Oduor Ong’wen, the Kenya country director for the Southern and Eastern African Trade Information and Negotiations Institute (SEATINI), explains how Africa has lagged in the advancement and implementation of IP rights, with dire consequence for many communities that could have benefitted immensely from indigenous crops and plants and derived products from natural resources and traditional recipes, if well protected by law. He concludes in his detailed review on the IP regime in Africa: “Genetic technologies move knowledge from the public to the private domain. Therefore, increasing amounts of know-how, which would have been available freely for further innovation and product development, is either unavailable, if exclusive licenses were granted, or must be purchased. While research and development in all countries is affected by these changes, African countries suffer most, for four reasons. First, located in the periphery of research and development networks, their chance to obtain exclusive licenses first is very low. Second, transnational corporation have long entered the so-called ‘knowledge economy’ by creating huge patent portfolios for the sale and exchange of licenses and by creating knowledge monopolies and cross-licensing networks in which emerging industries in Africa can hardly participate. Third, while identifying and purchasing the necessary licenses is difficult and costly for any industry, African countries are particularly handicapped because they frequently have not the same informational and financial resources. Lastly, the increasing costs of patent filings and litigations required for new product developments pose a growing barrier to any research and development efforts in poor countries.” (Source: Pambazuka News, November 2010)
Valuing the Involvement of Civil Society in Enhancing the S&T Dialogue The innovations developed by some farmers involved in sweet potato farming, goat production, layer poultry production and dry land vegetable and fruit farming were ascertained and documented based on close and long-time association of the author and his colleagues with the farmers or visits, for the purpose, with a member of the Champion Farmer Selection Sub-committee of the Organising Committee of the Denbigh Agricultural and Industrial Show. Discussions with the farmers showed that the innovations introduced were based on indigenous knowledge, desire for greater efficiency, accumulated acquired knowledge or desire to improvise and/or improve upon adopted technology. The innovation of the sweet potato farmers in partnership with CARDI was the design of a pheromone trap for the sweet potato weevil from recyclable 2- and 4-litre plastic bottles. Mr Alexander Archer, a goat farmer, uses a solar-powered electric fence mechanism and movable shelters constructed of iron mesh and aluminium sheeting or heavy-duty plastic to ration segments of the range, in rotation, for his extensively managed breeding herd. Another innovation of his is a uniquely designed hay/forage rack that ensures very minimum feed wastage. In St Mary, Jamaica, Mr Hansel Williams, a layer poultry farmer, has designed and constructed his own conventional nest boxes, as well as a trade-mark brood management system. The innovative traditional dry land farming using Guinea grass ( Panicum maximum) mulch and spot watering with water stored in barrels is practised by the farmers of south StElizabeth. This special water management system has been enhanced further with water harvesting (using concrete catchment) and storage (Mr Errol Davidson) or by marriage with the modern technology of drip irrigation (Mr Denny Millington).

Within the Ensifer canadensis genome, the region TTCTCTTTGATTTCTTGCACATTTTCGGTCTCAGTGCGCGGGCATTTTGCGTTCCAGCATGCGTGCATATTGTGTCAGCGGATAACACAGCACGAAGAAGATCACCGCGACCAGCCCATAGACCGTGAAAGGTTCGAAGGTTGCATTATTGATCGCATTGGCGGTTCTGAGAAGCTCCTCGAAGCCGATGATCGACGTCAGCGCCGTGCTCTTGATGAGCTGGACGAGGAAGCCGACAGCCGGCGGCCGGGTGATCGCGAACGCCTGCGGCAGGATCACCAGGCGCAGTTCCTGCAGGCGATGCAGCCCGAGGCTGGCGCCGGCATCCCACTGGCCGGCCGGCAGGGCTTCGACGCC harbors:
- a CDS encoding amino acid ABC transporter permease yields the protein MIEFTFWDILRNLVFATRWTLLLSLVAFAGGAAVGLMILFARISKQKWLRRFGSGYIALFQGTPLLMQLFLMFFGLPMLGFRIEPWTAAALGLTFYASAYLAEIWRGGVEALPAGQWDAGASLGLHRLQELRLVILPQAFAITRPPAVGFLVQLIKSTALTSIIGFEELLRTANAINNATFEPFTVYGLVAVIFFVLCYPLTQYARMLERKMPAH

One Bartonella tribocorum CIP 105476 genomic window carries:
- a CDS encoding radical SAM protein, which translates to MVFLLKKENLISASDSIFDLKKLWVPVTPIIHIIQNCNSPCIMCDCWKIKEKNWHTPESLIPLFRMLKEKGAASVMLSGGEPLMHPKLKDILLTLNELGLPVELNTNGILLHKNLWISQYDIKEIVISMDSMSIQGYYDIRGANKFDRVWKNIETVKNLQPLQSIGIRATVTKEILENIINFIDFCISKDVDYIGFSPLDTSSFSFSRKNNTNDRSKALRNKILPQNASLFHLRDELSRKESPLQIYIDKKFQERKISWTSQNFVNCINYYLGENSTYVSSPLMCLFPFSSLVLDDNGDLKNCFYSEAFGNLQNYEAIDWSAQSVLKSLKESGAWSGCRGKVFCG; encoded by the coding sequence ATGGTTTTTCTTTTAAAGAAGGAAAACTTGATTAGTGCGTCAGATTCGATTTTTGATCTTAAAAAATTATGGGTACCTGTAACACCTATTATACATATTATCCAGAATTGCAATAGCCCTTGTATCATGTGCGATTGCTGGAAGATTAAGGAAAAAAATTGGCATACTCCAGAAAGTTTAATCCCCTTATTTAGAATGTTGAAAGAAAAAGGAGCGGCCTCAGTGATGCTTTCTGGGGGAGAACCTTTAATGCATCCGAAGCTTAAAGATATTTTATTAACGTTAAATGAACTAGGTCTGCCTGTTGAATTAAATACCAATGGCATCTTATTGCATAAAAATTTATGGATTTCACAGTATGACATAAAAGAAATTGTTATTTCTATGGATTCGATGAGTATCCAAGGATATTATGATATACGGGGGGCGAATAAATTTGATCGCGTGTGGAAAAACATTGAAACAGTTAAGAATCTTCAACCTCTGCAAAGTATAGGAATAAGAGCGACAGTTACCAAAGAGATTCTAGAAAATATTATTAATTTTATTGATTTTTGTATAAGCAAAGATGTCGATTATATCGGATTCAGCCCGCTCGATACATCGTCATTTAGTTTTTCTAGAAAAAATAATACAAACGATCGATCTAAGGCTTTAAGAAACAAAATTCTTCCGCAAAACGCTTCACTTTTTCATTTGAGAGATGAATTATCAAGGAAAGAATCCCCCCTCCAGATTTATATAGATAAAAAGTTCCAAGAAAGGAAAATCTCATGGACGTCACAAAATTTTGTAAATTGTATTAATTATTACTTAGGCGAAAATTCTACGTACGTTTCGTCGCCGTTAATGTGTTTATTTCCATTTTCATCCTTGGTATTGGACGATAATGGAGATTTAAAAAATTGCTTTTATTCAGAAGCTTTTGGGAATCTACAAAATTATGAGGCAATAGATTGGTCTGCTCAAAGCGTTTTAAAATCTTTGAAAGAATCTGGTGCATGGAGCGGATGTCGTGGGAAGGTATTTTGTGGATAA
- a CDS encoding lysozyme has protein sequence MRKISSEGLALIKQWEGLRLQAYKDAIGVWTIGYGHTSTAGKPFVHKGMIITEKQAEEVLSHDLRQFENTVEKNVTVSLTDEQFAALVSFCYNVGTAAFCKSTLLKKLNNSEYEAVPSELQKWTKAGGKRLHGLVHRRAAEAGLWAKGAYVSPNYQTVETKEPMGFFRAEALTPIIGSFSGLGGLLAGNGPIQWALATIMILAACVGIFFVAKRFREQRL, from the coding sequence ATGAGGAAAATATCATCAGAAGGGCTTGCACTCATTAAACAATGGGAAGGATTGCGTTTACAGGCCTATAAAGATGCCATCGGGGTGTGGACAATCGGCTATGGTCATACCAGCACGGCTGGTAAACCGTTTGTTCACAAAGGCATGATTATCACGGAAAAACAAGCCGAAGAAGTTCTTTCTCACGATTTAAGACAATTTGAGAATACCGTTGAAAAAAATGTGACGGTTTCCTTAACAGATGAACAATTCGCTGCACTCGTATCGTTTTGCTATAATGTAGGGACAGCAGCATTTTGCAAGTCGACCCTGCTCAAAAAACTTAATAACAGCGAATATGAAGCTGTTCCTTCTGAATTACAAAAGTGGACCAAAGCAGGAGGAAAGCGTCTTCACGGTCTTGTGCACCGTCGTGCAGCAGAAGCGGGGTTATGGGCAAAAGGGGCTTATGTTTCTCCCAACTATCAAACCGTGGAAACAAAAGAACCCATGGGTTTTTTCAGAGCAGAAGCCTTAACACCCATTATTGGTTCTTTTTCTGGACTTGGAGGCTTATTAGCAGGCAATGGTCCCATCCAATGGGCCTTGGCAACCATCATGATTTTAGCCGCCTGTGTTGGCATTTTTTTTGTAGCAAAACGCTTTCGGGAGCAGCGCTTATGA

Figure 1: The cunani plant Knowledge, in all its forms, is a means to the attainment of economic self-determination and self-reliance. Every aspect of human activity in terms of the use of knowledge is becoming a vital component of socio-economic and political interaction. This has prompted many a commentator to proclaim that we have entered the 'Information Age'. Information is power, so the cliché goes. However, not all knowledge is perceived to be power generating; not all knowledge is perceived to be providing a competitive edge. Such is the case with traditional knowledge (TK). For a considerable period, TK has been considered little more than a nostalgic remembrance of our varying pasts, being preserved only as superstitious folklore best relegated to museums. Thankfully this is changing as TK has recently assumed a major significance globally especially with regard to knowledge of genetic resources and their contribution to pharmaceutical and agricultural industries.
New innovations in agriculture, as is the case in other industrial sectors, go hand in hand with privatisation and decentralisation and globalization. This trend is being observed in the ACP region. During the colonial era, innovation was managed by public institutions or public-private partnerships in response to the needs of the private sector. Information and financial flows were channelled along commercial commodity lines, involving a select group of scientists, planters and representatives of multinational organizations. At that time, food production and subsistence agriculture for home consumption or sale on the domestic marketwere not taken into consideration. Little use was made of indigenous knowledge. After independence, new approaches were developed to achieve developmentalgoals such as enhancing food production and reducing reliance on imported food. It gradually evolved that technical innovations which were developed at research stations did not meet the diversity of conditions local farmers had to cope with (see endnote 1).